Dog and handler are trained and assessed weekly, monthly and yearly, and that includes training with K9 units specializing in explosives and narcotics. But homicides are always a priority, and even when they're not on assignment, Peck keeps Indy alert by choosing clues from one of her many sample jars (tiny fragments of charred bone, perhaps, or dried blood, decayed tissue or fresh grave dirt) and carefully hiding them.

She fills these hide-and-go-seek sessions with variation, just as you'd find in the search for a body. The decedent being sought could be a large person or an infant, exposed to all kinds of weather, lying in sand or water — or be encased under concrete or otherwise “contained.” Even microclimates can affect the chemical signatures of human remains.

“We put a lot of work in to ensure that they don't cheat or get confused,” says the easy-to-laugh Peck, “so I rarely put anything in a trunk if we're doing a vehicle search” — that would be too obvious for Indy.

“We're constantly attempting to trick her to ensure that she's 'proofed off' of things like gloves, dead animals, disturbed earth and live human scent. She just knows people hide things for her; she doesn't understand criminality.”

During a search, Indy will use a slowly reducing serpentine process known as the Scent Cone Pattern to home in, then she'll “alert” (sit or lie and point, nose first, at the place she has identified). This “passive” approach ensures no evidence is tainted.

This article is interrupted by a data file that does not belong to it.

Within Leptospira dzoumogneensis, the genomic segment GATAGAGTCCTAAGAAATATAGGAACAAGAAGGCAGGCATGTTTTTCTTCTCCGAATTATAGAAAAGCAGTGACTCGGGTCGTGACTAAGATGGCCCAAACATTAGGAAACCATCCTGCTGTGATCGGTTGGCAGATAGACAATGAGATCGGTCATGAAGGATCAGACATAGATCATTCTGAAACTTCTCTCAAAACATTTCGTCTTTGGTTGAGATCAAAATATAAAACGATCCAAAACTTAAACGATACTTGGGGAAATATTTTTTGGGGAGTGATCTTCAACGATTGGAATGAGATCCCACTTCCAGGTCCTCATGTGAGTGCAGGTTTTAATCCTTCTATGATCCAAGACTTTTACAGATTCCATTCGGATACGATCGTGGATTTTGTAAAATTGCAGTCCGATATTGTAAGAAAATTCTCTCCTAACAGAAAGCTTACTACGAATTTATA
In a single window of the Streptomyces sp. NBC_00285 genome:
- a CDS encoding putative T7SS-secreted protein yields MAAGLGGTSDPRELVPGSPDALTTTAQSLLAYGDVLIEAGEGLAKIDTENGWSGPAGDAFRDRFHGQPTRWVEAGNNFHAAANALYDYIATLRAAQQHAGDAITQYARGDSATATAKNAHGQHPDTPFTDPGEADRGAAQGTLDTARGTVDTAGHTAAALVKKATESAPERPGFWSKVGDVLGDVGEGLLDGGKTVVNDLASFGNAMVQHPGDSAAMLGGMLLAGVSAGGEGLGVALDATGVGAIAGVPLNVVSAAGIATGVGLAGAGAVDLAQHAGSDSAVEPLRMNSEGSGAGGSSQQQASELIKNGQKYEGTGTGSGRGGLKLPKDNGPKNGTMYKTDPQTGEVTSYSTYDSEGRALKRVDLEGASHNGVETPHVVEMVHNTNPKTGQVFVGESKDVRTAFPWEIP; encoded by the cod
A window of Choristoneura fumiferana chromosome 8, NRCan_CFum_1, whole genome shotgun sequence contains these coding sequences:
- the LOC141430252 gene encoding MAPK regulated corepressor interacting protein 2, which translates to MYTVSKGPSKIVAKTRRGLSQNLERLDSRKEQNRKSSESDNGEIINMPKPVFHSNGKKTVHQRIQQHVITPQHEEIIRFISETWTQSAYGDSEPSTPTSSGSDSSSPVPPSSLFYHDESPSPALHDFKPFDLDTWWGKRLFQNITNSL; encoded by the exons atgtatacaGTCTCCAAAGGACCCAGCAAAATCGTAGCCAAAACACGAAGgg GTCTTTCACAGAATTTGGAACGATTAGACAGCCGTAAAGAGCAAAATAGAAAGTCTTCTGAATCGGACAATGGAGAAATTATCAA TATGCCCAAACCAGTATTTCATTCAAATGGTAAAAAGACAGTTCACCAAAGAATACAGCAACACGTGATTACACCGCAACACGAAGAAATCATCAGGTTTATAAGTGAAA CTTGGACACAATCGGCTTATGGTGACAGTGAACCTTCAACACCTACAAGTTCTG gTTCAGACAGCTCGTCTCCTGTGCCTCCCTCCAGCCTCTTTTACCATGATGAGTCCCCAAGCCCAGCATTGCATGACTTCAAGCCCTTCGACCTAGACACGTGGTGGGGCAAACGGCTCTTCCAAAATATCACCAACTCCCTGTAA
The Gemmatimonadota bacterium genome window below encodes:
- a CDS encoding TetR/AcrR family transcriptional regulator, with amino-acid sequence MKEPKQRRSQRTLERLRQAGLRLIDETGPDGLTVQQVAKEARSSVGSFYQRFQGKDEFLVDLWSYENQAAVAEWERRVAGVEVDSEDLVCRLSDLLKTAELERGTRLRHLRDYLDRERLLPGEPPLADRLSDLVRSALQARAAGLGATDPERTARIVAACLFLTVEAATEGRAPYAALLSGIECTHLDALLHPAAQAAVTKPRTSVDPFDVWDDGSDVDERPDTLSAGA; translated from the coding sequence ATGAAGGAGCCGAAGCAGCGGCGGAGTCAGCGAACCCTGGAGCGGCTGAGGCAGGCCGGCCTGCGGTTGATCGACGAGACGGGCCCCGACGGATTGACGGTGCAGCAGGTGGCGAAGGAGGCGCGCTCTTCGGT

While Peck speaks some German and Czech (most police dogs are European, where they're bred with the ideal hunting play/prey drive), she also reads Indy's body language. She knows what a raised or wagging tail means, and whether Indy's ears have gone back or her gait has changed.

Peck has avoided using “people food” as a treat. “She can't be distracted,” she explains, “and we've had to go into dumpsters and landfills,” where decomposing trash can smell the worst of all. “Indy's found bags of bloody medical gowns,” she says, “and I worry about syringes, razors and engine coolant — that could kill her.” Many years ago, an infected cut on Indy's tail led to it being docked.

Peck writes reports and keeps up with endless scientific discoveries, but only rarely has to appear in court. Theirs is what she calls a symbiotic relationship: She's the brain and Indy is the nose, able to catch and identify so many smells that science still can't put a number on the dog's olfactory capability.

Unsurprisingly, there's intense rivalry between the various types of K9 units. “Most of us tend to be A-type personalities, and ironically, the dog world is very catty,” she laughs. “We all know our stats.”

But despite the duo's high rankings, Indy is slowly heading toward retirement. Like Peck, who practices martial arts and likes to dance and hike, Indy theoretically could go on indefinitely — as long as she passes her yearly medical exam.

Departmental minds, however, are looking to the future. That will mean a new dog for Peck to train, and she's pushing to add a second one in the coroner's office to help deal with the huge amount of ground covered during the several cases per month they're assigned.

That said, canine retirement is not a happy thing to contemplate, even if Peck is already working with a male replacement dog (Indy wouldn't tolerate another female at home).

As is common practice within government departments, Peck will be allowed to purchase Indy for a nominal $1. The dog then will become, in literal terms only, a pet.

Peck is stoic about the future, but admits, “That first day when I go to the truck but she has to stay home? That's going to be the hardest for both of us.”